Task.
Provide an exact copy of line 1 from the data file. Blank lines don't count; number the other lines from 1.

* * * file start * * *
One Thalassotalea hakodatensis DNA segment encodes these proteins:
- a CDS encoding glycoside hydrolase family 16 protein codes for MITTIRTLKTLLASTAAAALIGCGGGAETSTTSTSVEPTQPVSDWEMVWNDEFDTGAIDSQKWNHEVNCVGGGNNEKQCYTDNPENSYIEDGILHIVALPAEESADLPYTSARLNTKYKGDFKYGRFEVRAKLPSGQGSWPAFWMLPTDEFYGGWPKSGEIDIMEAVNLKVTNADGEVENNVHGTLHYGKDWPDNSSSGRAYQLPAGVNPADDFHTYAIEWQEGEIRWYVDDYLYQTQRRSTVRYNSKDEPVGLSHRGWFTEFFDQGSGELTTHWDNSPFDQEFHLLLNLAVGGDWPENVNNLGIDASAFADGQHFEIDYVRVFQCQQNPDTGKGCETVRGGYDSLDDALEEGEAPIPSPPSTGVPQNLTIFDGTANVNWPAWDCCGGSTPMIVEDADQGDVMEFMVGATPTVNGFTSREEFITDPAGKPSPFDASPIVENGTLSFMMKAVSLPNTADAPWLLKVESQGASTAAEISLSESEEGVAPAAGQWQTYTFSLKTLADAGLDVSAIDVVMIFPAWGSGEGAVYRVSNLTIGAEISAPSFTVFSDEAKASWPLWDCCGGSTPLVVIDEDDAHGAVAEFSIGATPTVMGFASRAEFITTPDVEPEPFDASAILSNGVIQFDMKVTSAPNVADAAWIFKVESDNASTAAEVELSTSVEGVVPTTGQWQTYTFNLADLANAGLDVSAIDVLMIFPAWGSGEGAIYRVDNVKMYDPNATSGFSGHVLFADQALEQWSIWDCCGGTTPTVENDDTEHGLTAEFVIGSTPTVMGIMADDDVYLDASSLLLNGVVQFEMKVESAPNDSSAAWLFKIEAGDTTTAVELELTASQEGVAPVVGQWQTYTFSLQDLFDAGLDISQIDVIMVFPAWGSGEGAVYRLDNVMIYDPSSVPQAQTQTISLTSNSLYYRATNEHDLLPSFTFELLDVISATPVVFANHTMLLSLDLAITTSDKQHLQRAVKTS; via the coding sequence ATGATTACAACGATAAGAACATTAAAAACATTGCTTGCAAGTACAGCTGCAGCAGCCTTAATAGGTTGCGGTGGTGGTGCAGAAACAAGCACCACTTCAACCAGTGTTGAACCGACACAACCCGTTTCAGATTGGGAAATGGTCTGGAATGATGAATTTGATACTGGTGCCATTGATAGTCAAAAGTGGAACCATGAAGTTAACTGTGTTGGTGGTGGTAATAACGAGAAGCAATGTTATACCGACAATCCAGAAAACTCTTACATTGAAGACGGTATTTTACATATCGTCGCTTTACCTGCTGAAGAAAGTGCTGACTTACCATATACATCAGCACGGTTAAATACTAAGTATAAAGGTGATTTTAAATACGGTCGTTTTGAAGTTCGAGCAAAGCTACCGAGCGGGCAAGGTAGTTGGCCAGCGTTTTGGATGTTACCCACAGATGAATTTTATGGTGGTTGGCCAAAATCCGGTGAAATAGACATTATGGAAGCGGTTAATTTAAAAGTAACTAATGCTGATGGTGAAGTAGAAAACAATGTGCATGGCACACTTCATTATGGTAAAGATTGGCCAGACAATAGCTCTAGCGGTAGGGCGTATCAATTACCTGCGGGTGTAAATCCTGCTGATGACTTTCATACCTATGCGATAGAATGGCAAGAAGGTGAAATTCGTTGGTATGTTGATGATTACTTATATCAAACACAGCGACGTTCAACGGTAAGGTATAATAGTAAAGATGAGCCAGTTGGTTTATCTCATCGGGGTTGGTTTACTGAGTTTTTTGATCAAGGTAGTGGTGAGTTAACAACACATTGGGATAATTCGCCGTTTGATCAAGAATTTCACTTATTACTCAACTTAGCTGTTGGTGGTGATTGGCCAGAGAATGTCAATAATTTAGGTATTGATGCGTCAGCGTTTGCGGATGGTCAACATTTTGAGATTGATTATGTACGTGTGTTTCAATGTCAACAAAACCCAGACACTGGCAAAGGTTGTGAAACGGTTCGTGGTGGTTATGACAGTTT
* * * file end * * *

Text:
One Thalassotalea hakodatensis DNA segment encodes these proteins: